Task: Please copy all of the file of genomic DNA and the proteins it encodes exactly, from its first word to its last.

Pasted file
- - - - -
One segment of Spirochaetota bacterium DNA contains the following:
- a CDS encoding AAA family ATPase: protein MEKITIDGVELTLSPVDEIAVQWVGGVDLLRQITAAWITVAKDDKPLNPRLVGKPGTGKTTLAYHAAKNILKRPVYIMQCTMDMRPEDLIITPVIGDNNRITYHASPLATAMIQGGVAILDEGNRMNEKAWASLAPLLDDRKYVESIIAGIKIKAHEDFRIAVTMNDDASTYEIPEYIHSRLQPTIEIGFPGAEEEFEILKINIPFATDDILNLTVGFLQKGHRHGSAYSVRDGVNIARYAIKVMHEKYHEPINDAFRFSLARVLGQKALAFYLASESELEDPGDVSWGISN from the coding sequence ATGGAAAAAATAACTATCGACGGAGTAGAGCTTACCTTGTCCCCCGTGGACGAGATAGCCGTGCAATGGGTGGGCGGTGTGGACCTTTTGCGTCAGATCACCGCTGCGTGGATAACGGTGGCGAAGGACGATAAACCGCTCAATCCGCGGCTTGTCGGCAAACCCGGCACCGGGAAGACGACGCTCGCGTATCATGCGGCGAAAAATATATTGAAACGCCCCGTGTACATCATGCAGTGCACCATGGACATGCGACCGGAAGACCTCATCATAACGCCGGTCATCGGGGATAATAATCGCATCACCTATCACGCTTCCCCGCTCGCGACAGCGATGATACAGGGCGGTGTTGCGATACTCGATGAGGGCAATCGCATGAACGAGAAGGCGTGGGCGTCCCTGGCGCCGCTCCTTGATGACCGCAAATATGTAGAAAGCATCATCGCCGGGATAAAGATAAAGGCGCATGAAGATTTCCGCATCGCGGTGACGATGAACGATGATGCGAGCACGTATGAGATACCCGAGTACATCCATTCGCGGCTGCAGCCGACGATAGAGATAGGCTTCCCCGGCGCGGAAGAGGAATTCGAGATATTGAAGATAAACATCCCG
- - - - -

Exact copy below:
One segment of Spirochaetota bacterium DNA contains the following:
- a CDS encoding AAA family ATPase: protein MEKITIDGVELTLSPVDEIAVQWVGGVDLLRQITAAWITVAKDDKPLNPRLVGKPGTGKTTLAYHAAKNILKRPVYIMQCTMDMRPEDLIITPVIGDNNRITYHASPLATAMIQGGVAILDEGNRMNEKAWASLAPLLDDRKYVESIIAGIKIKAHEDFRIAVTMNDDASTYEIPEYIHSRLQPTIEIGFPGAEEEFEILKINIPFATDDILNLTVGFLQKGHRHGSAYSVRDGVNIARYAIKVMHEKYHEPINDAFRFSLARVLGQKALAFYLASESELEDPGDVSWGISN from the coding sequence ATGGAAAAAATAACTATCGACGGAGTAGAGCTTACCTTGTCCCCCGTGGACGAGATAGCCGTGCAATGGGTGGGCGGTGTGGACCTTTTGCGTCAGATCACCGCTGCGTGGATAACGGTGGCGAAGGACGATAAACCGCTCAATCCGCGGCTTGTCGGCAAACCCGGCACCGGGAAGACGACGCTCGCGTATCATGCGGCGAAAAATATATTGAAACGCCCCGTGTACATCATGCAGTGCACCATGGACATGCGACCGGAAGACCTCATCATAACGCCGGTCATCGGGGATAATAATCGCATCACCTATCACGCTTCCCCGCTCGCGACAGCGATGATACAGGGCGGTGTTGCGATACTCGATGAGGGCAATCGCATGAACGAGAAGGCGTGGGCGTCCCTGGCGCCGCTCCTTGATGACCGCAAATATGTAGAAAGCATCATCGCCGGGATAAAGATAAAGGCGCATGAAGATTTCCGCATCGCGGTGACGATGAACGATGATGCGAGCACGTATGAGATACCCGAGTACATCCATTCGCGGCTGCAGCCGACGATAGAGATAGGCTTCCCCGGCGCGGAAGAGGAATTCGAGATATTGAAGATAAACATCCCG